Aging skin: Tea: rose water; Infused oil: comfrey: Essential oils: rose, frankincense, vetiver

Oily Skin: Tea: rosemary; Essential oils: lemongrass, juniper, add lavender for balance

Damp Skin w/ lack of tonicity: Tea: sage; Essential oils: sage and lavender

Closing

Making your own skin cream has many benefits. For one, you know what you are putting on/in your body. Most lotions sold in stores have ingredients I wouldn’t want on my skin, and that includes some sold as natural. Secondly, you have a skin care plan that is tailored to your specific needs, making for a more effective use of time and resources. And thirdly, you save money! It costs tons less to make this 11 oz. of cream then to purchase something natural that you would want to use.

Our skin is the wearable organ. It ensures our survival. So be sure to show it how much we appreciate it by thinking good thoughts about it, putting healthy things in your body, and making or applying skin care products that are natural and nurturing.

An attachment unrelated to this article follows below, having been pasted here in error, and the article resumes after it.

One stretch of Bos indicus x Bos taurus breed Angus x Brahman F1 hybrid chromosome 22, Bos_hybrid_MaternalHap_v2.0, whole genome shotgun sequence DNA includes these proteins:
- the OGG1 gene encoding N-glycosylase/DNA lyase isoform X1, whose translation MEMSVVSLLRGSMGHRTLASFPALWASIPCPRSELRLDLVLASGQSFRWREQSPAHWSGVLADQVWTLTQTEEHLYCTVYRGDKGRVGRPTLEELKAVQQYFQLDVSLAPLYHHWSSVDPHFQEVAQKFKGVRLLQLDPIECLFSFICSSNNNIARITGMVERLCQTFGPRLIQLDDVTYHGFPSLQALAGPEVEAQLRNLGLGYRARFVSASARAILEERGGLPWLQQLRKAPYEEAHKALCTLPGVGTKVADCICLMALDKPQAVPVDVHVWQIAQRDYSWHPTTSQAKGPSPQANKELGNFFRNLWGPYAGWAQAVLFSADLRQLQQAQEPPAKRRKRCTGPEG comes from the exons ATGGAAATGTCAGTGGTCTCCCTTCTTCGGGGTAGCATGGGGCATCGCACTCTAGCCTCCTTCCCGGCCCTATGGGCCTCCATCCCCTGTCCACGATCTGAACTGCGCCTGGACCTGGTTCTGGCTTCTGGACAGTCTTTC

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  • Cowchicken52

    Do you store the cream in the fridge …what preserves it?

    • http://www.redrootmountain.com/ Kathy Eich

      Hello!  I don’t store mine in the fridge.  The combination of the beeswax and jojoba oil keep this cream from going rancid.  If you live in a more humid climate than me (I’m in WI), you can cut the water content of the recipe in half.  I do that in the summer.  It makes a thicker product, but is still just as nice.  It also helps with preservation.  But I’ve never had a problem with rancidity.  Best, Kathy